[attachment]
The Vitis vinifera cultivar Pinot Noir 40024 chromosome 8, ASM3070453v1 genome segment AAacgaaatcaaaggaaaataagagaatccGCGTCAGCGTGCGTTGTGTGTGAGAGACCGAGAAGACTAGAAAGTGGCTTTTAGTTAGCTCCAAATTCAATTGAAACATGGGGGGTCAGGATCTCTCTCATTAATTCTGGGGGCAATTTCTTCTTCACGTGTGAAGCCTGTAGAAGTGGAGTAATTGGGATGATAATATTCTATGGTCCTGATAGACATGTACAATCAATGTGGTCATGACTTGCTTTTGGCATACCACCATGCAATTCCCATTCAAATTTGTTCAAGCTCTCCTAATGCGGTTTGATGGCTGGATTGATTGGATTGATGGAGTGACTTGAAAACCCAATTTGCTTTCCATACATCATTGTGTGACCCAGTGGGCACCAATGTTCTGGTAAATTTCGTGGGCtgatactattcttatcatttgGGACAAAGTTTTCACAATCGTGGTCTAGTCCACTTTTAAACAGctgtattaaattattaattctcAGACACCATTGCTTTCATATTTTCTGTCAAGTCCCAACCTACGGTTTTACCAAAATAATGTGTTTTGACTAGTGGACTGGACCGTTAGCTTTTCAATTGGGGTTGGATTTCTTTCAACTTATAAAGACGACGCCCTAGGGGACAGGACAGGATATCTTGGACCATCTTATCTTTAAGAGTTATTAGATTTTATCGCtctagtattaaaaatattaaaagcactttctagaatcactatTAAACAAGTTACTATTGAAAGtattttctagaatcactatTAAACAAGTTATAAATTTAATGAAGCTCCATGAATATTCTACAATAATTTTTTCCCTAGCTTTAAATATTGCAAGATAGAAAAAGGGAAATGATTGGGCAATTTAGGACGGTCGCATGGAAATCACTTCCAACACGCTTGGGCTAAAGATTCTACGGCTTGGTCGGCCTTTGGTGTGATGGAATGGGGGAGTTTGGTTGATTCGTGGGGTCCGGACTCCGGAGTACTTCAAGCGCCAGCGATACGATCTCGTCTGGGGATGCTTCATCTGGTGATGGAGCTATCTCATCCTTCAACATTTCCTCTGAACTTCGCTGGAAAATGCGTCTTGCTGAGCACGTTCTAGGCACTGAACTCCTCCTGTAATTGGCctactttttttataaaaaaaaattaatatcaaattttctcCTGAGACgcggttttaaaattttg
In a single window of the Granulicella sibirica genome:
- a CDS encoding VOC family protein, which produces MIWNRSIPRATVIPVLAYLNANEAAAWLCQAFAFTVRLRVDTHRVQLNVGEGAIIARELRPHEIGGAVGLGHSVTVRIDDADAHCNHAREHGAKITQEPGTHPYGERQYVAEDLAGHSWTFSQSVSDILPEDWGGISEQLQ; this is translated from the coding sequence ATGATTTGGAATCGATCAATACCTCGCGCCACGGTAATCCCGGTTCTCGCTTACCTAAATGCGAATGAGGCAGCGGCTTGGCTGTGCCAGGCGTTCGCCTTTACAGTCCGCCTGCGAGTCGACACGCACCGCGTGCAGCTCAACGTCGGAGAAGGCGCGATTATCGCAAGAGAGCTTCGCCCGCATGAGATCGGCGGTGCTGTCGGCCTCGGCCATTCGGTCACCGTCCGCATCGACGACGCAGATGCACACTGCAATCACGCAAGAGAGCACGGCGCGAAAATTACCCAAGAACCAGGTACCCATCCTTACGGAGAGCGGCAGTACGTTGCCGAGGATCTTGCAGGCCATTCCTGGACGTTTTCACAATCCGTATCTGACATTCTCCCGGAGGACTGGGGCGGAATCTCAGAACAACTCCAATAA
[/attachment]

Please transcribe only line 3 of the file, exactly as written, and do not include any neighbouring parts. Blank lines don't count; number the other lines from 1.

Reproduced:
- a CDS encoding VOC family protein, which produces MIWNRSIPRATVIPVLAYLNANEAAAWLCQAFAFTVRLRVDTHRVQLNVGEGAIIARELRPHEIGGAVGLGHSVTVRIDDADAHCNHAREHGAKITQEPGTHPYGERQYVAEDLAGHSWTFSQSVSDILPEDWGGISEQLQ; this is translated from the coding sequence ATGATTTGGAATCGATCAATACCTCGCGCCACGGTAATCCCGGTTCTCGCTTACCTAAATGCGAATGAGGCAGCGGCTTGGCTGTGCCAGGCGTTCGCCTTTACAGTCCGCCTGCGAGTCGACACGCACCGCGTGCAGCTCAACGTCGGAGAAGGCGCGATTATCGCAAGAGAGCTTCGCCCGCATGAGATCGGCGGTGCTGTCGGCCTCGGCCATTCGGTCACCGTCCGCATCGACGACGCAGATGCACACTGCAATCACGCAAGAGAGCACGGCGCGAAAATTACCCAAGAACCAGGTACCCATCCTTACGGAGAGCGGCAGTACGTTGCCGAGGATCTTGCAGGCCATTCCTGGACGTTTTCACAATCCGTATCTGACATTCTCCCGGAGGACTGGGGCGGAATCTCAGAACAACTCCAATAA